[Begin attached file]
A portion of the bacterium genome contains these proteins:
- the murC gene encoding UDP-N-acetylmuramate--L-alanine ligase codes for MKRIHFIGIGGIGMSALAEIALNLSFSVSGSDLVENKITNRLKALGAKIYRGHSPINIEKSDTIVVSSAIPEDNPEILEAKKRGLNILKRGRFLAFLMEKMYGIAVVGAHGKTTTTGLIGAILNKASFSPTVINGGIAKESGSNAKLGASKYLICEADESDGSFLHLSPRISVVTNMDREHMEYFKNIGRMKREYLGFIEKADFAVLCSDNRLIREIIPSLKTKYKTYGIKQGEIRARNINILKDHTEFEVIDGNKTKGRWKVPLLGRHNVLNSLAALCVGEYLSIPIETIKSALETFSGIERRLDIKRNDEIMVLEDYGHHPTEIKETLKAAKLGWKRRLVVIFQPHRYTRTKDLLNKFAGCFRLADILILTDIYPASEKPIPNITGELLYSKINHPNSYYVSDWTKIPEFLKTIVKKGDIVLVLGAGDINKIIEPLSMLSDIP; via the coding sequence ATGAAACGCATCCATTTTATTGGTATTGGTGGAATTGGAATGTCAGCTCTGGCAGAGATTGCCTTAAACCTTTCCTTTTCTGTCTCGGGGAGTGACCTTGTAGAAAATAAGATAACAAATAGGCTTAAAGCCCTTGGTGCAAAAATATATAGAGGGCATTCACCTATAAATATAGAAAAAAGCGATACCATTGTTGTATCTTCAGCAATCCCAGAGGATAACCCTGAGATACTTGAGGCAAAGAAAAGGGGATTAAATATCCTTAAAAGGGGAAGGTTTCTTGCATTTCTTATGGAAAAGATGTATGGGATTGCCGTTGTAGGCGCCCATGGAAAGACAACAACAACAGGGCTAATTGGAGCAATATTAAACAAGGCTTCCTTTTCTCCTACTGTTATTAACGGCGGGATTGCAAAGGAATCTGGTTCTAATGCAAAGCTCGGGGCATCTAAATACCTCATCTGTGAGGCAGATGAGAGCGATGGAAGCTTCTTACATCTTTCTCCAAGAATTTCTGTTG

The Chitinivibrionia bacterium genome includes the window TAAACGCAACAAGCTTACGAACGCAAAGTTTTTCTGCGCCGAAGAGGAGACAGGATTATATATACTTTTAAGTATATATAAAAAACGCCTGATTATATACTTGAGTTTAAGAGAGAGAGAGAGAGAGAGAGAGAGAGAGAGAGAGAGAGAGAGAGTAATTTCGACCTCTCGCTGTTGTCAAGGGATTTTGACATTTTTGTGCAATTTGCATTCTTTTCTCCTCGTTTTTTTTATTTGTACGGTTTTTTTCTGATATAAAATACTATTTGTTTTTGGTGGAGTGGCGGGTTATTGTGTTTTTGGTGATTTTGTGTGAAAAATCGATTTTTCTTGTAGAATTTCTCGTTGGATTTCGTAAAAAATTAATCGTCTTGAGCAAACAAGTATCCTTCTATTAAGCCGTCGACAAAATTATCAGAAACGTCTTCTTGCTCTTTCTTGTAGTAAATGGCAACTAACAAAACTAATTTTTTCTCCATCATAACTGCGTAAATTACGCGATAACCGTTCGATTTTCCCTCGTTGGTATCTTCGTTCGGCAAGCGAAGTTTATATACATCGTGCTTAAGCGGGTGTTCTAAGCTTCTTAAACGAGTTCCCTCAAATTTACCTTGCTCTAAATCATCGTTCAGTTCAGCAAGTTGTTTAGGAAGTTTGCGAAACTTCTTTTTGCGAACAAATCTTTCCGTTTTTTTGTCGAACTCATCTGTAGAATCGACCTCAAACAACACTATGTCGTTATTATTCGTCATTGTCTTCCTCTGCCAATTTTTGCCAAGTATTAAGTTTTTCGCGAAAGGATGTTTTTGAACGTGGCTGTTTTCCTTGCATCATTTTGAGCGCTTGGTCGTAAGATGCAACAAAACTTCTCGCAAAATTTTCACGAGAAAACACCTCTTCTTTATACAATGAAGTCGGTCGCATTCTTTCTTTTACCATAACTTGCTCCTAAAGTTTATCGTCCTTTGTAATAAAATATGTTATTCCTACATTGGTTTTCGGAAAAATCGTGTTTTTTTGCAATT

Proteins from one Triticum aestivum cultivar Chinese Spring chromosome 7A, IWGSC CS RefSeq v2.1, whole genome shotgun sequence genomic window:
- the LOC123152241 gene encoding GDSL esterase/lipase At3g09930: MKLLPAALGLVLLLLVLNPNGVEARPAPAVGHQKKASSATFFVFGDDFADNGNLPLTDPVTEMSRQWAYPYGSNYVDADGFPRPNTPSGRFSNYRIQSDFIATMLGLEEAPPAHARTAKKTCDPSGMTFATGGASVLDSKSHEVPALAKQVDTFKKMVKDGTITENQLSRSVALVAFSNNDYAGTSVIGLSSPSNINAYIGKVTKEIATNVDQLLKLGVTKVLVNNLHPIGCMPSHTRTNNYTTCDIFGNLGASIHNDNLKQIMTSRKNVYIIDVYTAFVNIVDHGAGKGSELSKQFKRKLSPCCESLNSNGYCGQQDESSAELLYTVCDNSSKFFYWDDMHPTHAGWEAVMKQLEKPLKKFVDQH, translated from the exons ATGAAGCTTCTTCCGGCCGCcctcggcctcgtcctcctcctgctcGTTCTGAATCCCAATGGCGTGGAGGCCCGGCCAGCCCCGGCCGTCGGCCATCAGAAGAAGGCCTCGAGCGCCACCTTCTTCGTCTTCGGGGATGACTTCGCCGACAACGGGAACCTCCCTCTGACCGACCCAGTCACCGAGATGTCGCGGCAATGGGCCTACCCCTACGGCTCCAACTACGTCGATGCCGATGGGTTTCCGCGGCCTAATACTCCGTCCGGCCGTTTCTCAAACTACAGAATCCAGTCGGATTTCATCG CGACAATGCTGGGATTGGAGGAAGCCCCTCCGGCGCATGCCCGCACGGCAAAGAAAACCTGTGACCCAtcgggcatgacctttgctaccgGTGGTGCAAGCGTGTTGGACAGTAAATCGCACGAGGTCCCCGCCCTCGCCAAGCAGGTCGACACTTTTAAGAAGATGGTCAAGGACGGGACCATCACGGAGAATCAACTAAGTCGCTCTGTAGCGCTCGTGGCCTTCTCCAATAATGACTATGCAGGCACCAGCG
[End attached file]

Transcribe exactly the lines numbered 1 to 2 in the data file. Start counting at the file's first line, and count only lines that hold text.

A portion of the bacterium genome contains these proteins:
- the murC gene encoding UDP-N-acetylmuramate--L-alanine ligase codes for MKRIHFIGIGGIGMSALAEIALNLSFSVSGSDLVENKITNRLKALGAKIYRGHSPINIEKSDTIVVSSAIPEDNPEILEAKKRGLNILKRGRFLAFLMEKMYGIAVVGAHGKTTTTGLIGAILNKASFSPTVINGGIAKESGSNAKLGASKYLICEADESDGSFLHLSPRISVVTNMDREHMEYFKNIGRMKREYLGFIEKADFAVLCSDNRLIREIIPSLKTKYKTYGIKQGEIRARNINILKDHTEFEVIDGNKTKGRWKVPLLGRHNVLNSLAALCVGEYLSIPIETIKSALETFSGIERRLDIKRNDEIMVLEDYGHHPTEIKETLKAAKLGWKRRLVVIFQPHRYTRTKDLLNKFAGCFRLADILILTDIYPASEKPIPNITGELLYSKINHPNSYYVSDWTKIPEFLKTIVKKGDIVLVLGAGDINKIIEPLSMLSDIP; via the coding sequence ATGAAACGCATCCATTTTATTGGTATTGGTGGAATTGGAATGTCAGCTCTGGCAGAGATTGCCTTAAACCTTTCCTTTTCTGTCTCGGGGAGTGACCTTGTAGAAAATAAGATAACAAATAGGCTTAAAGCCCTTGGTGCAAAAATATATAGAGGGCATTCACCTATAAATATAGAAAAAAGCGATACCATTGTTGTATCTTCAGCAATCCCAGAGGATAACCCTGAGATACTTGAGGCAAAGAAAAGGGGATTAAATATCCTTAAAAGGGGAAGGTTTCTTGCATTTCTTATGGAAAAGATGTATGGGATTGCCGTTGTAGGCGCCCATGGAAAGACAACAACAACAGGGCTAATTGGAGCAATATTAAACAAGGCTTCCTTTTCTCCTACTGTTATTAACGGCGGGATTGCAAAGGAATCTGGTTCTAATGCAAAGCTCGGGGCATCTAAATACCTCATCTGTGAGGCAGATGAGAGCGATGGAAGCTTCTTACATCTTTCTCCAAGAATTTCTGTTG